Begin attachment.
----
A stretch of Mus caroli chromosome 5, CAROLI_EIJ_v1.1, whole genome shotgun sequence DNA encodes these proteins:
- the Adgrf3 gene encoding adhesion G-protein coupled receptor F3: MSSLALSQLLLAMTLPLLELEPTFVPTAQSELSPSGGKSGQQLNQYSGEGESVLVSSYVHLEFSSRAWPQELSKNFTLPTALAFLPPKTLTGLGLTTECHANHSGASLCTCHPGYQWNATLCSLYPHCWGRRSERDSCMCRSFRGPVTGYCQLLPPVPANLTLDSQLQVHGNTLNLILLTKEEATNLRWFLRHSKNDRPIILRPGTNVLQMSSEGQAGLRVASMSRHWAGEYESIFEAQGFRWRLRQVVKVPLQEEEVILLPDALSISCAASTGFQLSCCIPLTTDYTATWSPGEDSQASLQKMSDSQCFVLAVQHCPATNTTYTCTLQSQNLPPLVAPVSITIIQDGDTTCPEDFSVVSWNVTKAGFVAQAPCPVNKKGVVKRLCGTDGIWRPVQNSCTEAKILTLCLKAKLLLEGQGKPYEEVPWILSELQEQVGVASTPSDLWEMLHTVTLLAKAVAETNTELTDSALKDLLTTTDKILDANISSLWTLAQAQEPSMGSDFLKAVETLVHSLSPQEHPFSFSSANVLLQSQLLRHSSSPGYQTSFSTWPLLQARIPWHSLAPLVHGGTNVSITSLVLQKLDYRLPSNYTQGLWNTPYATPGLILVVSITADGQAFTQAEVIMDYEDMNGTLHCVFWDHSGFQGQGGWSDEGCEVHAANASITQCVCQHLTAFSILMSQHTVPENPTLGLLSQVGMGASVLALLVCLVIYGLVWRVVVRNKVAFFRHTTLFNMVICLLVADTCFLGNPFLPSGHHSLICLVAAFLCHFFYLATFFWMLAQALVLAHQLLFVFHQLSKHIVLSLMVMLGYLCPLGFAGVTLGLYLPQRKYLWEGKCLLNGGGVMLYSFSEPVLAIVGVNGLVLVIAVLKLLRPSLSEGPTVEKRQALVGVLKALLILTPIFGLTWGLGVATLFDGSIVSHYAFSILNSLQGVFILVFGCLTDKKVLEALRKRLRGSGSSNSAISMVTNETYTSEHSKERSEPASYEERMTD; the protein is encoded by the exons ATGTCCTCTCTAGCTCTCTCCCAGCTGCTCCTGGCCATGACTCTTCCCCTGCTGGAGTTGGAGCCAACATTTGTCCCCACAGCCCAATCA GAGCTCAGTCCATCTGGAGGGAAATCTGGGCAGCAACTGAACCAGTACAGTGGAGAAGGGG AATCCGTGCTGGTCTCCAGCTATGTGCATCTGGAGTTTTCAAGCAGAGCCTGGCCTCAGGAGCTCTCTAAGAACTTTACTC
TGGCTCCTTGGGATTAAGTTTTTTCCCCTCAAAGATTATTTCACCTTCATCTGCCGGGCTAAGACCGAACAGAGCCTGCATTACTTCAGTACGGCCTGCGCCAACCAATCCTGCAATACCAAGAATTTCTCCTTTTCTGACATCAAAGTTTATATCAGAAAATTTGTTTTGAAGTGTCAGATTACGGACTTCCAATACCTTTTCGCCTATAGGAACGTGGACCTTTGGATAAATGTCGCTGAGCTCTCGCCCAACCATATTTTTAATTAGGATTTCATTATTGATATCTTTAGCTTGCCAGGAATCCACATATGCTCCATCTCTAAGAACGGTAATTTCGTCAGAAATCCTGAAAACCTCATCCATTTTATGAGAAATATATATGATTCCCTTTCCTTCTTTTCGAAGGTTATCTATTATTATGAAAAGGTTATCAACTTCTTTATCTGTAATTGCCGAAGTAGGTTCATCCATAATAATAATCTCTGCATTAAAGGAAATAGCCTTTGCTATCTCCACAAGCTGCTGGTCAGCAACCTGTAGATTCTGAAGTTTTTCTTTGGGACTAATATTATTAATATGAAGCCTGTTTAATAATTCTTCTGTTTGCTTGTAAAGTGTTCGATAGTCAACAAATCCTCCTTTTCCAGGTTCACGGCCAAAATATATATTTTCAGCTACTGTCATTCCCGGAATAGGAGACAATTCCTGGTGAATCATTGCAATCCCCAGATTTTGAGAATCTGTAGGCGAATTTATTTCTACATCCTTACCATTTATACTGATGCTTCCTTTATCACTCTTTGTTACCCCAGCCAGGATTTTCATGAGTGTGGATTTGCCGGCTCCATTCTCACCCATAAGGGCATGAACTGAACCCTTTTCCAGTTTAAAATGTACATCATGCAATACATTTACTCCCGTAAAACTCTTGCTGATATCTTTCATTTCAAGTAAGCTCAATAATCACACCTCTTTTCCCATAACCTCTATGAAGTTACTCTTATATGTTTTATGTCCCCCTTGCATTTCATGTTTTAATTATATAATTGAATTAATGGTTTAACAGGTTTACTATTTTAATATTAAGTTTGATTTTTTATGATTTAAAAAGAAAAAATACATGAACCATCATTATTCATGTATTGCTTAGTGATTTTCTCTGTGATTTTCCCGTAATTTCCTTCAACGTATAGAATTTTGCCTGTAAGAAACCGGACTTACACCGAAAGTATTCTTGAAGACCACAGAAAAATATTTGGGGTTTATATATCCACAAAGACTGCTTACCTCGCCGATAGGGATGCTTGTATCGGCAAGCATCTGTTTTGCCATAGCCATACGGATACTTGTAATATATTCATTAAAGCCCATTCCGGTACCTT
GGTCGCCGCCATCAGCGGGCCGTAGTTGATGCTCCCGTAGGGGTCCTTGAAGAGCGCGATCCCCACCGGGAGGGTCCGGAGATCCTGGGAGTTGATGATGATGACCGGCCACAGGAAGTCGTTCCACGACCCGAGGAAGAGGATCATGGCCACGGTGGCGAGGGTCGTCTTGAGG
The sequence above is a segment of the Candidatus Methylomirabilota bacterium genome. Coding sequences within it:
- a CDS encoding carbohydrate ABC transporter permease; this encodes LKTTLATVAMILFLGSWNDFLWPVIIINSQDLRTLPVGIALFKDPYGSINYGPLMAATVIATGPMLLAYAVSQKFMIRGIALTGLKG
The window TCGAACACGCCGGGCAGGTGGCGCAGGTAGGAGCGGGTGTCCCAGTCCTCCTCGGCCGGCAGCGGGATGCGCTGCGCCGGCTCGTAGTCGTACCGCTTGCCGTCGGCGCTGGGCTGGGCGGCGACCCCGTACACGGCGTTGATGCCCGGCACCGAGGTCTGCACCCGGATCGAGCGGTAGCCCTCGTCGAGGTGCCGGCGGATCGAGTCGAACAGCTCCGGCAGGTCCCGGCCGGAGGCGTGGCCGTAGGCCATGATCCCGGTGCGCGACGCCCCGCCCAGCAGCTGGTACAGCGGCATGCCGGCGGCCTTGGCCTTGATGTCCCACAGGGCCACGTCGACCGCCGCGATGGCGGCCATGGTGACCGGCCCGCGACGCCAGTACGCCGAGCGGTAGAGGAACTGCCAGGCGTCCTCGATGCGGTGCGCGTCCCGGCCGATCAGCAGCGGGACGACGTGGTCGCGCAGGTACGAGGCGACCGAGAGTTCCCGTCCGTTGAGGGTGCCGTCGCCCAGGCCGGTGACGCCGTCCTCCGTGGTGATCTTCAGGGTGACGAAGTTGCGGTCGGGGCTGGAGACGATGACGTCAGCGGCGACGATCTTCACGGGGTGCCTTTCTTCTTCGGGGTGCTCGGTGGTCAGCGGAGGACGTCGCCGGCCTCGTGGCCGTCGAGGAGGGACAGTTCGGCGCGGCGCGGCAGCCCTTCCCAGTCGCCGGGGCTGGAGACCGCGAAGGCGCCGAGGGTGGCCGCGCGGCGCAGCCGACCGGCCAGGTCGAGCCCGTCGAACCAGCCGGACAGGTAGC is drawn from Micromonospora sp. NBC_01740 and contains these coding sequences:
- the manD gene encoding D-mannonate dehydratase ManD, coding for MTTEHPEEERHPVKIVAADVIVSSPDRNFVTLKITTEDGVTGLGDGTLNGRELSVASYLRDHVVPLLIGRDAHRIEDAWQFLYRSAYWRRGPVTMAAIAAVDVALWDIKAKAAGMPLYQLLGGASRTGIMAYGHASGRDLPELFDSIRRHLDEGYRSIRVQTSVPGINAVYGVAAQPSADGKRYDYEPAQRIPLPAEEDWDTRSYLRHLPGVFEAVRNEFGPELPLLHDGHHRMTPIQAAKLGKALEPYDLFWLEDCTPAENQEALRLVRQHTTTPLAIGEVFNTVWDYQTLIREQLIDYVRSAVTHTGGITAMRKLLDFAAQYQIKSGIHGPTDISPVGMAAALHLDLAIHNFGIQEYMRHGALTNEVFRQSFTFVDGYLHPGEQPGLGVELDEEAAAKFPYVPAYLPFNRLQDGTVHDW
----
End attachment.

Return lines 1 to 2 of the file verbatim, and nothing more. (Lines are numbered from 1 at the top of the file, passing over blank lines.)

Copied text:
A stretch of Mus caroli chromosome 5, CAROLI_EIJ_v1.1, whole genome shotgun sequence DNA encodes these proteins:
- the Adgrf3 gene encoding adhesion G-protein coupled receptor F3: MSSLALSQLLLAMTLPLLELEPTFVPTAQSELSPSGGKSGQQLNQYSGEGESVLVSSYVHLEFSSRAWPQELSKNFTLPTALAFLPPKTLTGLGLTTECHANHSGASLCTCHPGYQWNATLCSLYPHCWGRRSERDSCMCRSFRGPVTGYCQLLPPVPANLTLDSQLQVHGNTLNLILLTKEEATNLRWFLRHSKNDRPIILRPGTNVLQMSSEGQAGLRVASMSRHWAGEYESIFEAQGFRWRLRQVVKVPLQEEEVILLPDALSISCAASTGFQLSCCIPLTTDYTATWSPGEDSQASLQKMSDSQCFVLAVQHCPATNTTYTCTLQSQNLPPLVAPVSITIIQDGDTTCPEDFSVVSWNVTKAGFVAQAPCPVNKKGVVKRLCGTDGIWRPVQNSCTEAKILTLCLKAKLLLEGQGKPYEEVPWILSELQEQVGVASTPSDLWEMLHTVTLLAKAVAETNTELTDSALKDLLTTTDKILDANISSLWTLAQAQEPSMGSDFLKAVETLVHSLSPQEHPFSFSSANVLLQSQLLRHSSSPGYQTSFSTWPLLQARIPWHSLAPLVHGGTNVSITSLVLQKLDYRLPSNYTQGLWNTPYATPGLILVVSITADGQAFTQAEVIMDYEDMNGTLHCVFWDHSGFQGQGGWSDEGCEVHAANASITQCVCQHLTAFSILMSQHTVPENPTLGLLSQVGMGASVLALLVCLVIYGLVWRVVVRNKVAFFRHTTLFNMVICLLVADTCFLGNPFLPSGHHSLICLVAAFLCHFFYLATFFWMLAQALVLAHQLLFVFHQLSKHIVLSLMVMLGYLCPLGFAGVTLGLYLPQRKYLWEGKCLLNGGGVMLYSFSEPVLAIVGVNGLVLVIAVLKLLRPSLSEGPTVEKRQALVGVLKALLILTPIFGLTWGLGVATLFDGSIVSHYAFSILNSLQGVFILVFGCLTDKKVLEALRKRLRGSGSSNSAISMVTNETYTSEHSKERSEPASYEERMTD; the protein is encoded by the exons ATGTCCTCTCTAGCTCTCTCCCAGCTGCTCCTGGCCATGACTCTTCCCCTGCTGGAGTTGGAGCCAACATTTGTCCCCACAGCCCAATCA GAGCTCAGTCCATCTGGAGGGAAATCTGGGCAGCAACTGAACCAGTACAGTGGAGAAGGGG AATCCGTGCTGGTCTCCAGCTATGTGCATCTGGAGTTTTCAAGCAGAGCCTGGCCTCAGGAGCTCTCTAAGAACTTTACTC